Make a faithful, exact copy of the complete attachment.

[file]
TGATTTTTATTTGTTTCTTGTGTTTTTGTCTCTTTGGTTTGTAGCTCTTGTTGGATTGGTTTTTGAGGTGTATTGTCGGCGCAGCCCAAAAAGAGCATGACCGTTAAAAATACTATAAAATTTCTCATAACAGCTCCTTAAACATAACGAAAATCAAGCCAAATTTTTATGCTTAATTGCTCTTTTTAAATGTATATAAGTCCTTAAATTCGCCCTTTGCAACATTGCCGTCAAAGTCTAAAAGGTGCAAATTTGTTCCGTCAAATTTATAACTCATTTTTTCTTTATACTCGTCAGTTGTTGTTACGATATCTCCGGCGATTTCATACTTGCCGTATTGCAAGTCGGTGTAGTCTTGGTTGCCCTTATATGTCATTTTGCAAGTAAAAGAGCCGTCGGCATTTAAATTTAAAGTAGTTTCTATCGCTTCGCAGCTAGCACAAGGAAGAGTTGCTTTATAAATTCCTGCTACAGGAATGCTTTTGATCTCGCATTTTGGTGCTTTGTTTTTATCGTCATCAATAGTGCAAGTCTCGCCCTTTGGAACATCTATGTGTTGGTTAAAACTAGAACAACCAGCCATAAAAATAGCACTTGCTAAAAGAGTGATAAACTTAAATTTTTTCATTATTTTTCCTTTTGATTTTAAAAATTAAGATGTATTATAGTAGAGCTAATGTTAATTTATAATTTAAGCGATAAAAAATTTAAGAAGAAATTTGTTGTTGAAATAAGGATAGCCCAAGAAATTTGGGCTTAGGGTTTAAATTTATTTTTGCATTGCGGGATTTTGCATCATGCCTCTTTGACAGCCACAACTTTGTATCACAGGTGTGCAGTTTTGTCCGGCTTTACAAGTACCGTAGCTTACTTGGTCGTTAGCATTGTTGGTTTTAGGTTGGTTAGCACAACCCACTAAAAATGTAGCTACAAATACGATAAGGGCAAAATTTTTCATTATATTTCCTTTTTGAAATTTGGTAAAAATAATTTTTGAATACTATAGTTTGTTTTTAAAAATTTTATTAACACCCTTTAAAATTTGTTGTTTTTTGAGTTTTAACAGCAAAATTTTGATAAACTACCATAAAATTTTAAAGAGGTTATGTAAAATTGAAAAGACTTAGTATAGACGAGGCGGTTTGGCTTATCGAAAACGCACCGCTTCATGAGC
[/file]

TGATTTTTATTTGTTTCTTGTGTTTTTGTCTCTTTGGTTTGTAGCTCTTGTTGGATTGGTTTTTGAGGTGTATTGTCGGCGCAGCCCAAAAAGAGCATGACCGTTAAAAATACTATAAAATTTCTCATAACAGCTCCTTAAACATAACGAAAATCAAGCCAAATTTTTATGCTTAATTGCTCTTTTTAAATGTATATAAGTCCTTAAATTCGCCCTTTGCAACATTGCCGTCAAAGTCTAAAAGGTGCAAATTTGTTCCGTCAAATTTATAACTCATTTTTTCTTTATACTCGTCAGTTGTTGTTACGATATCTCCGGCGATTTCATACTTGCCGTATTGCAAGTCGGTGTAGTCTTGGTTGCCCTTATATGTCATTTTGCAAGTAAAAGAGCCGTCGGCATTTAAATTTAAAGTAGTTTCTATCGCTTCGCAGCTAGCACAAGGAAGAGTTGCTTTATAAATTCCTGCTACAGGAATGCTTTTGATCTCGCATTTTGGTGCTTTGTTTTTATCGTCATCAATAGTGCAAGTCTCGCCCTTTGGAACATCTATGTGTTGGTTAAAACTAGAACAACCAGCCATAAAAATAGCACTTGCTAAAAGAGTGATAAACTTAAATTTTTTCATTATTTTTCCTTTTGATTTTAAAAATTAAGATGTATTATAGTAGAGCTAATGTTAATTTATAATTTAAGCGATAAAAAATTTAAGAAGAAATTTGTTGTTGAAATAAGGATAGCCCAAGAAATTTGGGCTTAGGGTTTAAATTTATTTTTGCATTGCGGGATTTTGCATCATGCCTCTTTGACAGCCACAACTTTGTATCACAGGTGTGCAGTTTTGTCCGGCTTTACAAGTACCGTAGCTTACTTGGTCGTTAGCATTGTTGGTTTTAGGTTGGTTAGCACAACCCACTAAAAATGTAGCTACAAATACGATAAGGGCAAAATTTTTCATTATATTTCCTTTTTGAAATTTGGTAAAAATAATTTTTGAATACTATAGTTTGTTTTTAAAAATTTTATTAACACCCTTTAAAATTTGTTGTTTTTTGAGTTTTAACAGCAAAATTTTGATAAACTACCATAAAATTTTAAAGAGGTTATGTAAAATTGAAAAGACTTAGTATAGACGAGGCGGTTTGGCTTATCGAAAACGCACCGCTTCATGAGC